Data sourced from

As per data between March 10 and April 8, Hotan witnessed the peak on March 11 with the AQI crossing 1700. While the air quality did improve, the AQI remained between 152 and 273 from March 14 to 25.

3. Gujranwala, Pakistan

With Pakistan reporting over 4,000 cases of coronavirus, including 60 deaths, the country hasn’t yet enforced a complete lockdown. The country, however, was making frantic efforts to tackle the pandemic and Prime Minister Imran Khan once again warned the people to follow official guidelines on self-isolation or the virus would spread further.

Gujranwala is a district in Pakistan’s Punjab province, which has recorded the most number of coronavirus cases in the country at over 2,000. The district is also notorious for its high pollution levels. Both Gujranwala and Faisalabad, which rank third and fourth, respectively, in the 2019 index, experience annual average PM2.5 levels that are more than 10 times the WHO target for annual PM2.5 exposure.

Data sourced from

While the city’s 2019 average AQI was 105.3, data for March this year shows an incremental improvement in its air quality.

From March 10, the city has recorded air quality at moderate or good, barring seven days when it remained unhealthy. From March 24, the air quality has remained consistently moderate, as the country goes into lockdown, with only essential services allowed to operate.

4. Faisalabad, Pakistan

With an AQI of 72 Wednesday, Faisalabad in Pakistan is witnessing an improvement in its air quality, which remained favourable since March 24. In 2019, the city’s average AQI was at 104.6.

Data sourced from

With the country, as the rest of the world, stays in lockdown and self-isolation to contain the spread of the Covid 19, Faisalabad has reported a substantial improvement in its air quality, since Paksitan reported its first casualty on  March 18.

5. Delhi, India 

With industries, private vehicles and public transport shut during the lockdown, air in Delhi and NCR, among the worst in the country, was the least polluted in March since air quality records have been maintained. Delhi had an average AQI of 98.6 in 2019, making it the fifth most polluted city in the world that year.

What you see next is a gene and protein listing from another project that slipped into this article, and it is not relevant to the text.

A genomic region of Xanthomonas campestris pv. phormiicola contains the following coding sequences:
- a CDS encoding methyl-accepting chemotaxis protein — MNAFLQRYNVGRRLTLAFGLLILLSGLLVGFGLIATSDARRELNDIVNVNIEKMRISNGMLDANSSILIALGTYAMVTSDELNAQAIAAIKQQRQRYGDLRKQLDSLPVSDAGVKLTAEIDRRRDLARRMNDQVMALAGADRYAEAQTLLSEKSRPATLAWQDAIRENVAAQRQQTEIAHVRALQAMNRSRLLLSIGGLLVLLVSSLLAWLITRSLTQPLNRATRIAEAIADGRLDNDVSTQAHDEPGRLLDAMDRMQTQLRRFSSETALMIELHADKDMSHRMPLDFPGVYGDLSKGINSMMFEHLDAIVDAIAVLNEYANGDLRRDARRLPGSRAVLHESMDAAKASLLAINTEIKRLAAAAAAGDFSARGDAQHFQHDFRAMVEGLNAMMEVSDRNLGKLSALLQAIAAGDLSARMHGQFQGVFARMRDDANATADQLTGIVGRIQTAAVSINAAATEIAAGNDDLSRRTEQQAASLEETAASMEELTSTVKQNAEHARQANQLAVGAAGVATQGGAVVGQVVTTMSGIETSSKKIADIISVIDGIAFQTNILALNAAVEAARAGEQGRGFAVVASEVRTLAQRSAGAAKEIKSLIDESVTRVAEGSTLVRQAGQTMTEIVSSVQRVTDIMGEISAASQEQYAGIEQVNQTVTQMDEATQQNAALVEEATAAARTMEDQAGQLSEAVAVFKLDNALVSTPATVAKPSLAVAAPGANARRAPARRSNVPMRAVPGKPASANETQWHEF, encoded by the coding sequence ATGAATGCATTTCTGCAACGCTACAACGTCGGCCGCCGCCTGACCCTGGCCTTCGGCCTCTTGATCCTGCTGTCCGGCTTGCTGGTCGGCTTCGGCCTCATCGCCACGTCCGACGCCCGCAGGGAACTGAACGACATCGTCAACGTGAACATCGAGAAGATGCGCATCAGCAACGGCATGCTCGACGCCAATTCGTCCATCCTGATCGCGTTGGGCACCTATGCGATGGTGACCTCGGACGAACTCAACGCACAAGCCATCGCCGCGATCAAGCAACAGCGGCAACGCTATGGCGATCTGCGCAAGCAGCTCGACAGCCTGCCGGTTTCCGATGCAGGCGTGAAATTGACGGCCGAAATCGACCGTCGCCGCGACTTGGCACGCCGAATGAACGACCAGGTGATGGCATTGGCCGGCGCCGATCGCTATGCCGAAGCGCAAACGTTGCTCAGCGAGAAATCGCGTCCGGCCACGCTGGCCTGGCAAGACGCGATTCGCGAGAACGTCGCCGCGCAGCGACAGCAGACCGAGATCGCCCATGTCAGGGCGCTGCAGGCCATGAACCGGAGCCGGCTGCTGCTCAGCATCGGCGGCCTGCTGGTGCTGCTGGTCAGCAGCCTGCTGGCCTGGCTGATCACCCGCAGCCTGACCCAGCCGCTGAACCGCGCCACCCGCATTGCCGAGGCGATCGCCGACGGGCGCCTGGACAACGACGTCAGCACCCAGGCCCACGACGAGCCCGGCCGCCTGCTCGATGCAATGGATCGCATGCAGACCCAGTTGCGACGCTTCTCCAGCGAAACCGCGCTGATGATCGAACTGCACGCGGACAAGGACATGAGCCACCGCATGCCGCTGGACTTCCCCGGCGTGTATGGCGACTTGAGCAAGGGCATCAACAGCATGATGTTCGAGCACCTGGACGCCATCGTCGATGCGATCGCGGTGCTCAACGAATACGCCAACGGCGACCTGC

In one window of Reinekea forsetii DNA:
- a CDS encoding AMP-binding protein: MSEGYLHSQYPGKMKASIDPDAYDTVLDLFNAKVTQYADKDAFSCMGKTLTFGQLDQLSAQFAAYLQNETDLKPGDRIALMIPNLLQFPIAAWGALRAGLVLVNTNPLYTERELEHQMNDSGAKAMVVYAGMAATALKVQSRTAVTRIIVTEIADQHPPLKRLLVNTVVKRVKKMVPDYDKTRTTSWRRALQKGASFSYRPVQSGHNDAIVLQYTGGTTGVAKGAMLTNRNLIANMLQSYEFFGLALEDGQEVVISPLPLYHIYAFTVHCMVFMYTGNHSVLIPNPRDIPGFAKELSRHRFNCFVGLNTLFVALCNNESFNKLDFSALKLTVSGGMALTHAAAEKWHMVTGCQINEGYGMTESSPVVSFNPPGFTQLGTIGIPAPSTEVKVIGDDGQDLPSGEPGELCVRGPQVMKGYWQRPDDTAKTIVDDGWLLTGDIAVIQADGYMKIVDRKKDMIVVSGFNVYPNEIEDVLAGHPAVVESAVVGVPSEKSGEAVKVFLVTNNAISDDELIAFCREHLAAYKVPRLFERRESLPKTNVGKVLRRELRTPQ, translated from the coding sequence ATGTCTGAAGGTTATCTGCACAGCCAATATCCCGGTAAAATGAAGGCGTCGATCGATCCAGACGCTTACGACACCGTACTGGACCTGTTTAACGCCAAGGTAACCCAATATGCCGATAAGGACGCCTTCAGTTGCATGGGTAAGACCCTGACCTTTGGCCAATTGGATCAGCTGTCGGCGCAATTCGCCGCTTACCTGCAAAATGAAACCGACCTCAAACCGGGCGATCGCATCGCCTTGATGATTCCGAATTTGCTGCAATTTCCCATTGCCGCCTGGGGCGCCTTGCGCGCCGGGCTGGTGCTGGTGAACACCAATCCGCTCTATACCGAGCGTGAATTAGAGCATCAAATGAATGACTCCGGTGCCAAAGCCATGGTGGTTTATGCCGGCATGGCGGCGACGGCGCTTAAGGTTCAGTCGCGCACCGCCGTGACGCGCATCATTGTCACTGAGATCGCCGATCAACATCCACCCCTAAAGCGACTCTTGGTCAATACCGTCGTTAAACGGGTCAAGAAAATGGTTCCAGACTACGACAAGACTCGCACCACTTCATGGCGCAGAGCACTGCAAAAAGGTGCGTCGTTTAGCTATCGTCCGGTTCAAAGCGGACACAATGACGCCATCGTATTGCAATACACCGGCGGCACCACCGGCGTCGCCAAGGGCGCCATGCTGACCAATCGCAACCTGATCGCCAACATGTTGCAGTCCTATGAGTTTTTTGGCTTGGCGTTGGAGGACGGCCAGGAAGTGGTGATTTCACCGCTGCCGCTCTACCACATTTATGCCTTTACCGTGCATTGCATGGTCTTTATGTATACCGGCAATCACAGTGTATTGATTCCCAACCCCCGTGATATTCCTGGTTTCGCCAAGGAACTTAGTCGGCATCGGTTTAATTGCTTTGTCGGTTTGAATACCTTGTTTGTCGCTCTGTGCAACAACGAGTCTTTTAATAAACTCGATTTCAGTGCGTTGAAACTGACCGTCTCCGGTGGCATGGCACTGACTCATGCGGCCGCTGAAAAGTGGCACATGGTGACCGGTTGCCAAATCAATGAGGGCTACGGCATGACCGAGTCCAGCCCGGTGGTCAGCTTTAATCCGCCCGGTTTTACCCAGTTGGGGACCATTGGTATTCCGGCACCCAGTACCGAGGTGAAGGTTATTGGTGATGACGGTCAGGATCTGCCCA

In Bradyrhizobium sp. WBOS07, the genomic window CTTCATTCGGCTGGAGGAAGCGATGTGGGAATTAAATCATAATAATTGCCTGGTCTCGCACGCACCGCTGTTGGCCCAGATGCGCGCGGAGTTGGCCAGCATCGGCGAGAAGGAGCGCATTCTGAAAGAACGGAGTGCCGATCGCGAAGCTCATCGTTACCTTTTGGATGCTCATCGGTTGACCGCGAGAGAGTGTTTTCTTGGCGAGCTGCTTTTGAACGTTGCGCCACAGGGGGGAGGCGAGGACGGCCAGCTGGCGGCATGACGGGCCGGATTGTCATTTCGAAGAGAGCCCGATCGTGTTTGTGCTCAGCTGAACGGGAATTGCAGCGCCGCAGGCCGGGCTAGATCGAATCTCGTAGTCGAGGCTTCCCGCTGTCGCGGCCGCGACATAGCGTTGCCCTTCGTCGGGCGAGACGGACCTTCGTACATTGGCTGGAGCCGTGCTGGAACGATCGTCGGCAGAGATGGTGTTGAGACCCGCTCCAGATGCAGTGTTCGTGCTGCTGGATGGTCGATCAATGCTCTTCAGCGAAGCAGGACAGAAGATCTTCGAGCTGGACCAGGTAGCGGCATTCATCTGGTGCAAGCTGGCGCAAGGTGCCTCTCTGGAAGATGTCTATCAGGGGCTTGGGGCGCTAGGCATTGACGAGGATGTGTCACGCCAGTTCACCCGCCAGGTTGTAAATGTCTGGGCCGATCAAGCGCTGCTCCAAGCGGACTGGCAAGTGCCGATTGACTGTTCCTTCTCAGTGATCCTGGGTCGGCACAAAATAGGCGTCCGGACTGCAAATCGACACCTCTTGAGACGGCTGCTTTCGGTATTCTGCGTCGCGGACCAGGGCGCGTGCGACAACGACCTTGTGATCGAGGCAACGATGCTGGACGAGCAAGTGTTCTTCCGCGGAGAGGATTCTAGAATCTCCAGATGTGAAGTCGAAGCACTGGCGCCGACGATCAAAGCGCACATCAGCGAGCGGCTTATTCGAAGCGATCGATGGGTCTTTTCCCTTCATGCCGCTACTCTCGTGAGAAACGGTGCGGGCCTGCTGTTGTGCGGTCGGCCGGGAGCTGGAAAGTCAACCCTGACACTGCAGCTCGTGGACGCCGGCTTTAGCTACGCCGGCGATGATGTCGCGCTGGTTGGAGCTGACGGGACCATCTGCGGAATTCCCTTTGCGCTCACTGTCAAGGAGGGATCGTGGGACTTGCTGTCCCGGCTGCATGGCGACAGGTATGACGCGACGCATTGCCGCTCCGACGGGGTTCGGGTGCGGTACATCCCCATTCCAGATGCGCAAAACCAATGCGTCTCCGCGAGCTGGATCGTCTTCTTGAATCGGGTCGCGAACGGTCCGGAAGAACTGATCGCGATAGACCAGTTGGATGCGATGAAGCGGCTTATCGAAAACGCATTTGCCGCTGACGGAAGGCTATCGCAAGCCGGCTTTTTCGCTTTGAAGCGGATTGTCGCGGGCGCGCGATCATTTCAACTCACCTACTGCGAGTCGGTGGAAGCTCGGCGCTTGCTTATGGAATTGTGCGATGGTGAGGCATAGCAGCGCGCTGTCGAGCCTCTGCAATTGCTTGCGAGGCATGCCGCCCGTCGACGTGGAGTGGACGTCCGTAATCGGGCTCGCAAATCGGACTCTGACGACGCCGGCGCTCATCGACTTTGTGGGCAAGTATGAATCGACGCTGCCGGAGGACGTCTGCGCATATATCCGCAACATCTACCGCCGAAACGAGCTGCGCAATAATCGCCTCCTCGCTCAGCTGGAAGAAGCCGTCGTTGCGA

The capital’s air quality plunged Sunday evening, after several residents went a step ahead in heeding Prime Minister Narendra Modi’s call to light diyas by setting off firecrackers. Data from six monitoring stations of the Delhi Pollution Control Committee showed concentration of PM 2.5 and PM 10 spiked suddenly after 9pm, when firecrackers were set off. A Delhi environment department official said, “The spike was due to firecrackers, as currently there is no other source of emission.”

Here’s a quick Coronavirus guide from Express Explained to keep you updated: What can cause a COVID-19 patient to relapse after recovery? | COVID-19 lockdown has cleaned up the air, but this may not be good news. Here’s why | Can alternative medicine work against the coronavirus? | A five-minute test for COVID-19 has been readied, India may get it too | How India is building up defence during lockdown | Why only a fraction of those with coronavirus suffer acutely | How do healthcare workers protect themselves from getting infected? | What does it take to set up isolation wards?